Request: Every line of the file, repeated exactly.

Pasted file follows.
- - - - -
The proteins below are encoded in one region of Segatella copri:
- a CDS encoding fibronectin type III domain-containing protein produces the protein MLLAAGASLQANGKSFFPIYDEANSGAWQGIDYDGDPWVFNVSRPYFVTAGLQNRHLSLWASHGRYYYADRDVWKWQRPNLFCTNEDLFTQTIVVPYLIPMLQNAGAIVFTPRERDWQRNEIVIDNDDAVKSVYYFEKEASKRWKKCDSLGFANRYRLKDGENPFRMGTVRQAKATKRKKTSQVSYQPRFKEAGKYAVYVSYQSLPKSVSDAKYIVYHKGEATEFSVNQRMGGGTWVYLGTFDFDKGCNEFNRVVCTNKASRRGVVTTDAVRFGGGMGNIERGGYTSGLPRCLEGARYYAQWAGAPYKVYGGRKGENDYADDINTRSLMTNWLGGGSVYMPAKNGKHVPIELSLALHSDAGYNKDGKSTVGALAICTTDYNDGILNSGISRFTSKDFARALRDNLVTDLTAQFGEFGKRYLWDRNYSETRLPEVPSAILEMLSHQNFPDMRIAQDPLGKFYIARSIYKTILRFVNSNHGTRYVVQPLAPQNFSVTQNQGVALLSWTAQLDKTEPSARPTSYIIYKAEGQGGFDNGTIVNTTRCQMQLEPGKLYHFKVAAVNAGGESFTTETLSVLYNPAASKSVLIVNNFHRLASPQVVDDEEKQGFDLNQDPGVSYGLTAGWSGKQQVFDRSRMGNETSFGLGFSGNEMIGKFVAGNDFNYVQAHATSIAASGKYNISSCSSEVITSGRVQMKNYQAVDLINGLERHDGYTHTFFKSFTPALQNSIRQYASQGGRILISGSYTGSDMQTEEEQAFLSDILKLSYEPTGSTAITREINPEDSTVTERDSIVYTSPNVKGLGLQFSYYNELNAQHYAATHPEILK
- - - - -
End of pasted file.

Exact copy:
The proteins below are encoded in one region of Segatella copri:
- a CDS encoding fibronectin type III domain-containing protein produces the protein MLLAAGASLQANGKSFFPIYDEANSGAWQGIDYDGDPWVFNVSRPYFVTAGLQNRHLSLWASHGRYYYADRDVWKWQRPNLFCTNEDLFTQTIVVPYLIPMLQNAGAIVFTPRERDWQRNEIVIDNDDAVKSVYYFEKEASKRWKKCDSLGFANRYRLKDGENPFRMGTVRQAKATKRKKTSQVSYQPRFKEAGKYAVYVSYQSLPKSVSDAKYIVYHKGEATEFSVNQRMGGGTWVYLGTFDFDKGCNEFNRVVCTNKASRRGVVTTDAVRFGGGMGNIERGGYTSGLPRCLEGARYYAQWAGAPYKVYGGRKGENDYADDINTRSLMTNWLGGGSVYMPAKNGKHVPIELSLALHSDAGYNKDGKSTVGALAICTTDYNDGILNSGISRFTSKDFARALRDNLVTDLTAQFGEFGKRYLWDRNYSETRLPEVPSAILEMLSHQNFPDMRIAQDPLGKFYIARSIYKTILRFVNSNHGTRYVVQPLAPQNFSVTQNQGVALLSWTAQLDKTEPSARPTSYIIYKAEGQGGFDNGTIVNTTRCQMQLEPGKLYHFKVAAVNAGGESFTTETLSVLYNPAASKSVLIVNNFHRLASPQVVDDEEKQGFDLNQDPGVSYGLTAGWSGKQQVFDRSRMGNETSFGLGFSGNEMIGKFVAGNDFNYVQAHATSIAASGKYNISSCSSEVITSGRVQMKNYQAVDLINGLERHDGYTHTFFKSFTPALQNSIRQYASQGGRILISGSYTGSDMQTEEEQAFLSDILKLSYEPTGSTAITREINPEDSTVTERDSIVYTSPNVKGLGLQFSYYNELNAQHYAATHPEILK